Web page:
The Grand Unified Theory of Nothing: Design, the Cult of Science, and the Lure of Big Ideas.

I have to admit that I have always been one that strives for deeper meaning in my work. I want my designs to have an impact on the viewer. Challenge their perceptions and make them think critically about my art and the world around them. I should have understood better when I was told my designs were too conceptual to be picked during my junior year Visual Communications class. I was so angry at the time. I didn’t want to assume the average person was as “stupid” as my teachers told me to think they were. I had more faith in the human mind.

What I’m getting at is the point of Randy Nakamura’s essay.  He says that to strive for a deeper meaning in graphic design is pointless because the point of design is to take something so incredibly complicated and present it in simple terms that anyone, from any sort of background, can understand. 

This is a huge revelation for me to wrap my mind around, and yet it is something I have known from the beginning. We design to help the world understand the world. We simplify the complex. Nakamura is very clear about the fact that we design the world, and not the other way around. He rips into Fritjof Capra’s beliefs about how we are just strands in the web of life, that sooner or later, whatever nature intends to design will come into being, no matter what we do. Irwin claims that nature is a better designer than we are, but Nakamura argues

The world is in fact waiting to be designed, if only because human beings by necessity have to scale time to their own needs. Maybe nature will sculpt a windbreak for your campsite in a few thousand years, but how much smarter and more efficient to make your own out of a few tree branches and a tarp.”

So basically, we are too impatient to wait for nature to do anything but be an inspiration and a canvas. There is nothing mystical about design, no reason to try to raise it to a higher elevation. It is there to explain in lay man’s terms.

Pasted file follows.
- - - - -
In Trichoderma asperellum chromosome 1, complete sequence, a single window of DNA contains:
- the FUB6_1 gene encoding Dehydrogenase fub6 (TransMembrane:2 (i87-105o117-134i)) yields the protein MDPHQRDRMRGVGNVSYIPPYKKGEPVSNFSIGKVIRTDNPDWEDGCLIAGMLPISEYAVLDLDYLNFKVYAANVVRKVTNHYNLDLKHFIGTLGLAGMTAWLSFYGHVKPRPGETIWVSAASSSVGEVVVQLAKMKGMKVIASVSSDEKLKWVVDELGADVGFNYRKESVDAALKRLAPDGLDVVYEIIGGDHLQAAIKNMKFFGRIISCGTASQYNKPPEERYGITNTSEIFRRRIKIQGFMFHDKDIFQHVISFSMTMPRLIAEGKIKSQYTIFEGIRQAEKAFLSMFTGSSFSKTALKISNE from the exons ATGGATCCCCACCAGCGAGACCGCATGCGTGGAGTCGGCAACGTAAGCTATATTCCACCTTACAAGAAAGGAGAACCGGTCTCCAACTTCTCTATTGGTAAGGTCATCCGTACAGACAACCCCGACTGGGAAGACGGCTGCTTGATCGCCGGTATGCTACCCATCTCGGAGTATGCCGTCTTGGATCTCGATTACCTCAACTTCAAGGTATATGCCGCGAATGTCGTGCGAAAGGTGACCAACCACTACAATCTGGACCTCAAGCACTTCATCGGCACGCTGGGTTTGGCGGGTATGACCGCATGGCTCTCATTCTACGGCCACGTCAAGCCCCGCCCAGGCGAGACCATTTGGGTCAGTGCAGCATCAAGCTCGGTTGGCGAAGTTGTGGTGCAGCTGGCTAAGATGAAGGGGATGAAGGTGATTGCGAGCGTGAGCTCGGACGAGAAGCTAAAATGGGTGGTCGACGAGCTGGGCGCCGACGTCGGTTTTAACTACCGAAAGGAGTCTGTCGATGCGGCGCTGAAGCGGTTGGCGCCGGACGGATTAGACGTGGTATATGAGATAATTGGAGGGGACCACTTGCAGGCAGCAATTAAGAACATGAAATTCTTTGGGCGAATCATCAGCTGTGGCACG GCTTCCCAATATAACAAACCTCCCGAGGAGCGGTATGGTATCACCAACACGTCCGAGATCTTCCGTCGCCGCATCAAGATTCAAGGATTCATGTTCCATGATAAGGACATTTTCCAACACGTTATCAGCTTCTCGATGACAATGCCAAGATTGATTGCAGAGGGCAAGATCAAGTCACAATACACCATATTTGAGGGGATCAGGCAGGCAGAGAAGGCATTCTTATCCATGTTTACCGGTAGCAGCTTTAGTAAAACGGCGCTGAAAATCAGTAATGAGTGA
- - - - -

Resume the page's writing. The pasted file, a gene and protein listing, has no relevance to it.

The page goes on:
This leads to his next conclusion about the importance of form over content. This issue has always and will always be a huge deal for designers.  Is what I say more important than how I say it?  Or vice versa? Nakamura believes form will always take precedent over content. “Design has never ended or ‘solved’ war, poverty, or violence….The design artifacts you leave behind will be your ultimate legacy.”

Now I’m still not sure I fully agree with this, strictly because I hope that one day my designs will change the minds of the world. I believe that other designers are the only ones who remember great typefaces and innovative layouts. But it is the everyday person who remembers how important it is to support Katrina victims because of the heartfelt messages conveyed through posters they’ve seen or give blood because of a great commercial.

So I’m not completely sold on Nakamura’s ideals. Yes, I do agree that our job is to simplify and beautify. But if we stopped worrying about the content of our designs, well, that is a whole new ethical and moral issue. If we stopped caring, would we all be working for tobacco companies or blood diamond corporations? I have to care about the content of my work, if even for my own conscience. But I’ll try to explain things more clearly next time.

 

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